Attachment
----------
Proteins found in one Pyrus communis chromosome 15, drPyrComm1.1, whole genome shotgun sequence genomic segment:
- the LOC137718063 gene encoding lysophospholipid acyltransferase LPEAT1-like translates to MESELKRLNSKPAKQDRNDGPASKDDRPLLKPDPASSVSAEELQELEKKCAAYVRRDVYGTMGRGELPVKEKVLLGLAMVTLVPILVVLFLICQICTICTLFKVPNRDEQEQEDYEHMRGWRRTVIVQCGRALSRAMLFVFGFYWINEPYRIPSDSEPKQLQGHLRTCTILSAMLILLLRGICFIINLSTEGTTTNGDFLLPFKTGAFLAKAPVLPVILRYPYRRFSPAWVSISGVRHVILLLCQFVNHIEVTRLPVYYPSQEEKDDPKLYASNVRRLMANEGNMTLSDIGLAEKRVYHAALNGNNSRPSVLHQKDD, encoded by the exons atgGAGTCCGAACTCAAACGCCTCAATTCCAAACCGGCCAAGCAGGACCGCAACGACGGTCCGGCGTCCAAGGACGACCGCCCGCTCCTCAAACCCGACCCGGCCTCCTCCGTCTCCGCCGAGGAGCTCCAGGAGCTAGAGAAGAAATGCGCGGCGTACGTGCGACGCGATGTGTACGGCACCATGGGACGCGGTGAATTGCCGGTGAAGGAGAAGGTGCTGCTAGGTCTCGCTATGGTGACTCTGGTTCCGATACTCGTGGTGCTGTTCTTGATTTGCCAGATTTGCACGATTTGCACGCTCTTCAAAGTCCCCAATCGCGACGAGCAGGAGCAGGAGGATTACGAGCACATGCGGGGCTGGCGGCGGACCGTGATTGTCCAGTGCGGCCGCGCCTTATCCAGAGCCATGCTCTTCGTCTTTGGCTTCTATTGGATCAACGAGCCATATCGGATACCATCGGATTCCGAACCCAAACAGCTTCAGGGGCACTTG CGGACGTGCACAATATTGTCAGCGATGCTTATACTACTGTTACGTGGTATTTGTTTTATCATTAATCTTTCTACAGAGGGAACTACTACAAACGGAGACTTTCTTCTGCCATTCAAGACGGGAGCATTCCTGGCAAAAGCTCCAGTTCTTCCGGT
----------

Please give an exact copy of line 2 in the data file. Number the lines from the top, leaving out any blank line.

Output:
- the LOC137718063 gene encoding lysophospholipid acyltransferase LPEAT1-like translates to MESELKRLNSKPAKQDRNDGPASKDDRPLLKPDPASSVSAEELQELEKKCAAYVRRDVYGTMGRGELPVKEKVLLGLAMVTLVPILVVLFLICQICTICTLFKVPNRDEQEQEDYEHMRGWRRTVIVQCGRALSRAMLFVFGFYWINEPYRIPSDSEPKQLQGHLRTCTILSAMLILLLRGICFIINLSTEGTTTNGDFLLPFKTGAFLAKAPVLPVILRYPYRRFSPAWVSISGVRHVILLLCQFVNHIEVTRLPVYYPSQEEKDDPKLYASNVRRLMANEGNMTLSDIGLAEKRVYHAALNGNNSRPSVLHQKDD, encoded by the exons atgGAGTCCGAACTCAAACGCCTCAATTCCAAACCGGCCAAGCAGGACCGCAACGACGGTCCGGCGTCCAAGGACGACCGCCCGCTCCTCAAACCCGACCCGGCCTCCTCCGTCTCCGCCGAGGAGCTCCAGGAGCTAGAGAAGAAATGCGCGGCGTACGTGCGACGCGATGTGTACGGCACCATGGGACGCGGTGAATTGCCGGTGAAGGAGAAGGTGCTGCTAGGTCTCGCTATGGTGACTCTGGTTCCGATACTCGTGGTGCTGTTCTTGATTTGCCAGATTTGCACGATTTGCACGCTCTTCAAAGTCCCCAATCGCGACGAGCAGGAGCAGGAGGATTACGAGCACATGCGGGGCTGGCGGCGGACCGTGATTGTCCAGTGCGGCCGCGCCTTATCCAGAGCCATGCTCTTCGTCTTTGGCTTCTATTGGATCAACGAGCCATATCGGATACCATCGGATTCCGAACCCAAACAGCTTCAGGGGCACTTG CGGACGTGCACAATATTGTCAGCGATGCTTATACTACTGTTACGTGGTATTTGTTTTATCATTAATCTTTCTACAGAGGGAACTACTACAAACGGAGACTTTCTTCTGCCATTCAAGACGGGAGCATTCCTGGCAAAAGCTCCAGTTCTTCCGGT